In the days when film cameras dominated the market, multiple exposure images were often created by using several slides to create a ‘slide sandwich’. With digital cameras this has been harder to achieve because once the image is captured it is removed from the sensor, so overlaying two or more frames is difficult. However, the Canon EOS-1D X and EOS 5D Mark III DSLRs both feature multiple exposure stacking of between two and nine frames.
This feature is available for both RAW and JPEG images, though if M-RAW or S-RAW are set the recording quality will automatically switch to RAW. Within the multiple exposure shooting options, there are several exposure settings that can be adjusted to tailor the final output to suit your needs. These are Additive, Average, (Comparative) Bright and (Comparative) Dark.
The Additive exposure control is for those photographers who are used to shooting multiple exposures with film cameras. Instead of taking each image with the correct exposure, the total exposure is added up from each individual image. To achieve the correct result, you should underexpose each image so that the resulting image is correctly exposed once they are all combined together.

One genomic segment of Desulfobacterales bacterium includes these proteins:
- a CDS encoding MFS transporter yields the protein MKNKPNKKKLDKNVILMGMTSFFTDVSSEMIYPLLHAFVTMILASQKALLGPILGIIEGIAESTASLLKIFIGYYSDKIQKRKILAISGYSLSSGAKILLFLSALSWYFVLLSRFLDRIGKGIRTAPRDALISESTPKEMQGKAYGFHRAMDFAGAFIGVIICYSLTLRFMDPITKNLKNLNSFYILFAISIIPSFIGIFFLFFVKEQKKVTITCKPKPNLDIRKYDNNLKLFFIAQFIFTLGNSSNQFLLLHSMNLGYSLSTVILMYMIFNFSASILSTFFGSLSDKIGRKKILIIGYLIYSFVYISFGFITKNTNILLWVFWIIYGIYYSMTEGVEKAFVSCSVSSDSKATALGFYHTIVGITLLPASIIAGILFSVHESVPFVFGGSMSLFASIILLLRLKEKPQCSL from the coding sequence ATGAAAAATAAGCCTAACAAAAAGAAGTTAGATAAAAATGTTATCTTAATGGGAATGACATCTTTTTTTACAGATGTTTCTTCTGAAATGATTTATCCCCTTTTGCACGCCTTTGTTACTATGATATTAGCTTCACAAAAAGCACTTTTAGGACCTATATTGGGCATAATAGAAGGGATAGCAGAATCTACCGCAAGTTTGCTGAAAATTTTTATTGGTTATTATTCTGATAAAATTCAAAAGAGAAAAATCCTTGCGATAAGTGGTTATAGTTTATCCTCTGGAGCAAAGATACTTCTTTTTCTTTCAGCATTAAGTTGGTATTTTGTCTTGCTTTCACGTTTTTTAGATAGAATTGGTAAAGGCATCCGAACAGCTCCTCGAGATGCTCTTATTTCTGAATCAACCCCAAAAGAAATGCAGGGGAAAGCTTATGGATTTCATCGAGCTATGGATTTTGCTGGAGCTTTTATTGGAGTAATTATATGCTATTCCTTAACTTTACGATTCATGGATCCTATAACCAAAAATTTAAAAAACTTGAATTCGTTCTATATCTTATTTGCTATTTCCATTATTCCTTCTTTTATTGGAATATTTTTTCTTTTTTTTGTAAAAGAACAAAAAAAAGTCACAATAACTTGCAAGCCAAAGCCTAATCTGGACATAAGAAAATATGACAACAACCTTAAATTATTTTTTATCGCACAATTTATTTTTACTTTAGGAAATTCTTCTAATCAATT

The Average setting provides an automatic exposure control whereby each image is automatically underexposed so that the final image is then correctly exposed. Unlike with the Additive setting, all of the images in the multiple exposure will be averaged and taken at the same exposure level setting.
The (Comparative) Bright setting is suited to photographing uniformly dark scenes with bright objects superimposed on top. A classic example of such a scene would be a moon superimposed on a dark night sky – achieving this can only be done by overlaying the bright objects within the scene.
Conversely, (Comparative) Dark is used to eliminate the bright areas of images and so only overlay the dark areas of each image. This setting is useful for eliminating reflections and bright patches in an image – like the reflections you may see when photographing a portrait of someone wearing glasses.